It’s not! It just isn’t. One moment you are sitting on a flower, soaking up the sun, enjoying a lovely spring day, and in the next moment a windshield is careening at you at 60 miles per hour… or at least it would be if you were a monarch butterfly who happened to venture over one of the many highways right next to that lovely park. It’s not fare! Something so beautiful shouldn’t have to die, and yet, it does. Just like us. We get sick, we get wounded, we fall, we fail, we die.
I do not wish to sound depressing or morbid. On the contrary. My goal is simple. It is to say that though this life is not fair there is hope. There is life beyond this one. That is what I hold on to when I hear about something tragic in my life or the lives of others.
The average monarch butterfly lifespan is only eight months. It is rather short, but it can do a lot in that time. It can fly thousands of miles, pollinate thousands of flowers, and even take a moment to reproduce themselves, continuing the God’s grand circle of life.
With the power of Christ love we have hope that this isn’t it. Even if it’s not fair, even if things fall or fail, we have hope. Jesus is our hope. I write this with tears in my eyes, knowing that a dear friend of mine has lost her father to cancer, but one thing I know, from knowing his daughter, to hearing the testimony of his life, He HAD HOPE, and now he is with the LORD Jesus Christ. Praise God.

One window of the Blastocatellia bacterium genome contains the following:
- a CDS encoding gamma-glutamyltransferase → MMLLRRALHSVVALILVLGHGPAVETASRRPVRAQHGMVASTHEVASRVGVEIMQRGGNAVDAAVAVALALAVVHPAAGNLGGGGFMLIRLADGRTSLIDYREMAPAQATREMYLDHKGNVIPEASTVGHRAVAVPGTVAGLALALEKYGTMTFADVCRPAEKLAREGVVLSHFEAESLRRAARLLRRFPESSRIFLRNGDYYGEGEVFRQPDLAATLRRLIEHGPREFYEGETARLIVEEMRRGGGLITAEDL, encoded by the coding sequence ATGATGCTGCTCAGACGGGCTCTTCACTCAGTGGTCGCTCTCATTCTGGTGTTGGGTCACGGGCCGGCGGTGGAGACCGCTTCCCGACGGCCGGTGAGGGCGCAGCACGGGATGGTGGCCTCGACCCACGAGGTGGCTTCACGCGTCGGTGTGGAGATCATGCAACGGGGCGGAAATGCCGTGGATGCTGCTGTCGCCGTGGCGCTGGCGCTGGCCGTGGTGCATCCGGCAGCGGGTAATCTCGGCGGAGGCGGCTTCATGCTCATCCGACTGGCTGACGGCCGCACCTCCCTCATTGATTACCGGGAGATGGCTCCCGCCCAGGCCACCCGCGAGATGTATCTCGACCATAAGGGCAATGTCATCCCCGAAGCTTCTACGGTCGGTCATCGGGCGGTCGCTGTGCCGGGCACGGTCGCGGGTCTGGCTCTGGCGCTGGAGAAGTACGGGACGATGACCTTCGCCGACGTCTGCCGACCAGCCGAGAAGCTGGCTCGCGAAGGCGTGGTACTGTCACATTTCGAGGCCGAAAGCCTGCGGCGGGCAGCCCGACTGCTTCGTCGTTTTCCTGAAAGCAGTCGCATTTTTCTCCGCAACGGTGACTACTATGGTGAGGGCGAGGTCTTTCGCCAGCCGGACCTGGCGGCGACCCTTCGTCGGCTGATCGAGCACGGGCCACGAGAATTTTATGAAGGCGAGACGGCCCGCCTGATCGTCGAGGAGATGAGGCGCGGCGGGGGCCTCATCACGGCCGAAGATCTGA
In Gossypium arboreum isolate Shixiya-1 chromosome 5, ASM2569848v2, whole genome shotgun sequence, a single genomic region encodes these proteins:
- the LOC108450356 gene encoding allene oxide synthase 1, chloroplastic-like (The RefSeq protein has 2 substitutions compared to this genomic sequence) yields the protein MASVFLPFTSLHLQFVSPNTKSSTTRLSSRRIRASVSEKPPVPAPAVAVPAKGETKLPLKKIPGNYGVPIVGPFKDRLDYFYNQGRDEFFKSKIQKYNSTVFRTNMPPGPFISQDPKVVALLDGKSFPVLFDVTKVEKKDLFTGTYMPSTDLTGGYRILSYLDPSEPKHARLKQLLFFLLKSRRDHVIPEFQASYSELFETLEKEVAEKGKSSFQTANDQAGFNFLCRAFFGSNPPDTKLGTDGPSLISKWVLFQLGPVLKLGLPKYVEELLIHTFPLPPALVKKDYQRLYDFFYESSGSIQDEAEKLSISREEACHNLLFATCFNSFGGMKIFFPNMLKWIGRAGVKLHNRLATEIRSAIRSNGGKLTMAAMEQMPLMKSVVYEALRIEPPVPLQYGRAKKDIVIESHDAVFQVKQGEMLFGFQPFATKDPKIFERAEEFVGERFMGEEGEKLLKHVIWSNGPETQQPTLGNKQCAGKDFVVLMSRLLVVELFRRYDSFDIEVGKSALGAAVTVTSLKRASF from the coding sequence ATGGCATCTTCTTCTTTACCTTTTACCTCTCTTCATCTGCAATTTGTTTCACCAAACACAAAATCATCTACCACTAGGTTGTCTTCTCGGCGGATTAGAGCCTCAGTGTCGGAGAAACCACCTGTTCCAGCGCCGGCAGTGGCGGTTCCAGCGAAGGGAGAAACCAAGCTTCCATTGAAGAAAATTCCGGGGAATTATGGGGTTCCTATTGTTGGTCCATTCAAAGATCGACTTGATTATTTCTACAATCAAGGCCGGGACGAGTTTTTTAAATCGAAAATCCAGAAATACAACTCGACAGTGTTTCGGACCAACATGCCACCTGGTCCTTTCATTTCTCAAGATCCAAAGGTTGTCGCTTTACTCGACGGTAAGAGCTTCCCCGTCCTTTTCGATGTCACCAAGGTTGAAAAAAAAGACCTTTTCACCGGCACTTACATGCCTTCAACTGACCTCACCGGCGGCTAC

O Lord, you alone are my hope. I’ve trusted you, O LORD, from childhood. Psalm 71:5
The early morning frost on the delicate petals of a small purple clover flower, appears beautiful. The sunlight streams through the forest trees glimmering ever so slightly on the crystals of ice that fiercely embrace the outside of the little plant. The tiny flower, bathed in frost, looks absolutely stunning, and yet, it is dying. In a day or so, the cold of that morning will have proven it’s power, and the tiny flower will be only a memory, replaced by a brown stubble, a mere shell of its former beauty.
The truth is, death is a part of this natural world, but something about it seems so unnatural, so ugly. Most people don’t like to think or talk about death, others spend countless hours worrying and fretting about it, but that has never changed the fact that we will all die. Will our death be beautiful? Will light glimmer through the joy, the love, and the hope we left behind in the lives of the people we have touched?
When I die, when finally God calls my head down to rest, I want it to be beautiful. I want the light He placed in my heart to shimmer through a thousand tiny prisms reflecting His Glory. The only way to do that, is to live a beautiful life. Join me.